Severn Estuary and Bristol Channel physical model

Laboratory studies are being carried out using the Severn Estuary and Bristol Channel physical model built in the Hydraulics Laboratory, at the School of Engineering, Cardiff University. The model is been tested for a range of tidal and river flow conditions, to provide data for refining numerical models. The key processes studied in the laboratory experiments to-date can be summarised as follows:

  • Water elevations at key locations along the estuary model. The assessed locations included the main proposed tidal stream turbine sites, i.e. off the coast at Barry, and two of the proposed Severn Barrage sites, i.e. the Cardiff to Weston and the Minehead to Aberthaw sites;

  • Hydrodynamic processes, including the mean velocity and turbulence profiles, obtained using an Acoustic Doppler Velocimeter (ADV) along various transects;

  • Solute transport and mixing processes, through dye tracer studies conducted using the fluorescence method.

The experimental records also included photographic and video recording material, which will be used to illustrate and complement the measured data. 

Physical model of the Severn Estuary and Bristol Channel installed in the tidal basin in the
hydraulics laboratory. With the geometric scale ratios of 1:25,000 and 1:125 in the horizontal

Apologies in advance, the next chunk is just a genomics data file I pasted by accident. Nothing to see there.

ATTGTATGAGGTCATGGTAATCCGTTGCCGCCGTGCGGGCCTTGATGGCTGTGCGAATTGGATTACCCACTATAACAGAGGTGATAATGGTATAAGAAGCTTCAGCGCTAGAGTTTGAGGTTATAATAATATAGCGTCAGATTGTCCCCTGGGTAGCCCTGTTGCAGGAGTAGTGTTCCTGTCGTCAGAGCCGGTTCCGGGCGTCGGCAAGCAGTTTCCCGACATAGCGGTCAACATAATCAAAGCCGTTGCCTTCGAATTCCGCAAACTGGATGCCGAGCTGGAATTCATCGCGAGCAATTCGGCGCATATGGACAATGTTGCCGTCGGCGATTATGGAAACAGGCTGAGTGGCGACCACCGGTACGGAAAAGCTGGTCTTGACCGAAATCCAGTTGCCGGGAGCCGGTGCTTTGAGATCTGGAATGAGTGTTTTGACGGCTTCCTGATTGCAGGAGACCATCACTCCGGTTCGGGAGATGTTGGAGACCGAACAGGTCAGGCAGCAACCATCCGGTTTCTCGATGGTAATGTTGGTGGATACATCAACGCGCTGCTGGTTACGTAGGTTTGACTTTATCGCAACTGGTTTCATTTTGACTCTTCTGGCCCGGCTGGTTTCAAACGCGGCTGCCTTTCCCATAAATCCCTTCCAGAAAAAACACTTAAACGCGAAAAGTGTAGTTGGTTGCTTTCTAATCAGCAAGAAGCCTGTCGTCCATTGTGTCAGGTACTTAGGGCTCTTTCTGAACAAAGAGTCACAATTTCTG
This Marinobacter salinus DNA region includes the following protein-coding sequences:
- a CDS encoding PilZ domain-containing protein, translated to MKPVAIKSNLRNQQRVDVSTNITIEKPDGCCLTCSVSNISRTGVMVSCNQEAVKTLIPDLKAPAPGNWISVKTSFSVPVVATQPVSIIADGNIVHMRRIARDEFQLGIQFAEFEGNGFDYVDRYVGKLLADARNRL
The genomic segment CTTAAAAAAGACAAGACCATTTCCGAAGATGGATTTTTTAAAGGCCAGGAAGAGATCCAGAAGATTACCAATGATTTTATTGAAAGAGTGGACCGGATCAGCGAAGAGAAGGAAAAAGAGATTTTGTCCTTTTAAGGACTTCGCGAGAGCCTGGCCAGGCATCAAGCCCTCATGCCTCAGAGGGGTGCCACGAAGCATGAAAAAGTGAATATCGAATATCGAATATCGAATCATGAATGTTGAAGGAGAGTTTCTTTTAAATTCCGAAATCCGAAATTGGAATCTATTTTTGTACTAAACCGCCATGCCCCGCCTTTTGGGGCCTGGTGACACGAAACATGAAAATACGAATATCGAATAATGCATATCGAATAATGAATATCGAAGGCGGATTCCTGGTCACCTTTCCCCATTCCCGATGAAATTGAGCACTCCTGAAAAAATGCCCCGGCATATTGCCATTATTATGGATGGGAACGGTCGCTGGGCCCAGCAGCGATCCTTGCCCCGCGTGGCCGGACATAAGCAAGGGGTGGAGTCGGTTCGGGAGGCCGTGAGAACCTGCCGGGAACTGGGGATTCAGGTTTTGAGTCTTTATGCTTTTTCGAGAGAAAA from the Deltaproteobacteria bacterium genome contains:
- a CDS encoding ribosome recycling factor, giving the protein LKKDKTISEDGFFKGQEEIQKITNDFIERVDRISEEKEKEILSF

and vertical directions respectively, it is the largest working model of this Estuary ever built.


Physical model of the Severn Estuary and Bristol Channel equiped with the instrumentation
bridges and sediment box filled with coarse sand and boreholes, in preparation for diffuse
source pollution experiments.


Close-up view of the site proposed for implementation of the Severn Barrage,
spanning between Cardiff, in South Wales, and Weston-super-mare, in England.
A barrage model can be slotted in-and-out for experiments, passing through the
islands of Steep Holm and Flat Holm. An ADV performs 3-D velocity measurements.


Barrage model slotted into place. Note the difference in water levels upstream and downstream
of the barrage, caused by the impoundment of water during the ebb flow.

For further details, please contact: Prof. Roger Falconer This email address is being protected from spambots. You need JavaScript enabled to view it.